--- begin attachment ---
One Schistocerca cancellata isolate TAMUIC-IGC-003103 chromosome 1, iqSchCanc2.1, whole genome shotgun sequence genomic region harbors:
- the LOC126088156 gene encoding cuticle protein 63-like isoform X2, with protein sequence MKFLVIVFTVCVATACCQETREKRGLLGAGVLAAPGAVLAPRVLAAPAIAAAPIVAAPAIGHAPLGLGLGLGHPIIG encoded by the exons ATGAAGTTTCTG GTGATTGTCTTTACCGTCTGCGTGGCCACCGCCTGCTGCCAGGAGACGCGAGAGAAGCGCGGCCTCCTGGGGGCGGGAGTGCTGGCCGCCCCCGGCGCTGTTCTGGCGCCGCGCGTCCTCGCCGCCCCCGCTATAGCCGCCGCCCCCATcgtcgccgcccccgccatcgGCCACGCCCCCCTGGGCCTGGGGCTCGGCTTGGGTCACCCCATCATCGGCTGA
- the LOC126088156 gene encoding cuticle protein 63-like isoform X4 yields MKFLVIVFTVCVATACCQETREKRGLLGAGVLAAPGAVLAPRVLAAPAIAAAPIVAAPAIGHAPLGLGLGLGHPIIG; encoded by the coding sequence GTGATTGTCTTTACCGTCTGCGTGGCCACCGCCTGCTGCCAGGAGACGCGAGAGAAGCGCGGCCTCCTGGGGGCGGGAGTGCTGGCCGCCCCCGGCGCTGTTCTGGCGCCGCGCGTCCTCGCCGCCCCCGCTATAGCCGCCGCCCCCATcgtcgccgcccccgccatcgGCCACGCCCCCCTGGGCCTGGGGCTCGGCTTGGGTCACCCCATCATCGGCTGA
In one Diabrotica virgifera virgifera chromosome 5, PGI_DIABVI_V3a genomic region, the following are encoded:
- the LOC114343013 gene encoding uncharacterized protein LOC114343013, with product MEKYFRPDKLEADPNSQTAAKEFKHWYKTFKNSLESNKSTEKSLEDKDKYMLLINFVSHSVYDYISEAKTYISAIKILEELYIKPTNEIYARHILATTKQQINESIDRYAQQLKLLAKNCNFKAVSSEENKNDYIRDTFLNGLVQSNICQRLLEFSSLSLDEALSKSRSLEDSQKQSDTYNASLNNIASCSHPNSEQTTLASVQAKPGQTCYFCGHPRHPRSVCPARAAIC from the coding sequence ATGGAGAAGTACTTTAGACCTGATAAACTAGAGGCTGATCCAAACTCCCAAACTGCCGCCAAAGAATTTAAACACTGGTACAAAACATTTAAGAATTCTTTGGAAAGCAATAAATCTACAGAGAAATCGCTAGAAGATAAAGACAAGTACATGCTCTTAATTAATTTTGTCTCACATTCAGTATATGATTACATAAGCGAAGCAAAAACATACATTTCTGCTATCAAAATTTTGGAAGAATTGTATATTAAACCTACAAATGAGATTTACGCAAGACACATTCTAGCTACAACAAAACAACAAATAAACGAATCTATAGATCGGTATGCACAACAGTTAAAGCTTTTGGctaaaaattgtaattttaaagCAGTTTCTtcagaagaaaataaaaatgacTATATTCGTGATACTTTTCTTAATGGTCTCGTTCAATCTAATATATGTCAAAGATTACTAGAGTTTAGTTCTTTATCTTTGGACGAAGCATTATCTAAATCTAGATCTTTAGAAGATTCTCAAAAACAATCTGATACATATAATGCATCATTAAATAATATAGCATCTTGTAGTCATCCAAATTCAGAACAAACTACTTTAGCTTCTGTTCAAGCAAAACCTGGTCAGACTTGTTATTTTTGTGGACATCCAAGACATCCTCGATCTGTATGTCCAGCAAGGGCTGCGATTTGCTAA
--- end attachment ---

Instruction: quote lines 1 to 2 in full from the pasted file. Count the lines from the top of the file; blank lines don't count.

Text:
One Schistocerca cancellata isolate TAMUIC-IGC-003103 chromosome 1, iqSchCanc2.1, whole genome shotgun sequence genomic region harbors:
- the LOC126088156 gene encoding cuticle protein 63-like isoform X2, with protein sequence MKFLVIVFTVCVATACCQETREKRGLLGAGVLAAPGAVLAPRVLAAPAIAAAPIVAAPAIGHAPLGLGLGLGHPIIG encoded by the exons ATGAAGTTTCTG GTGATTGTCTTTACCGTCTGCGTGGCCACCGCCTGCTGCCAGGAGACGCGAGAGAAGCGCGGCCTCCTGGGGGCGGGAGTGCTGGCCGCCCCCGGCGCTGTTCTGGCGCCGCGCGTCCTCGCCGCCCCCGCTATAGCCGCCGCCCCCATcgtcgccgcccccgccatcgGCCACGCCCCCCTGGGCCTGGGGCTCGGCTTGGGTCACCCCATCATCGGCTGA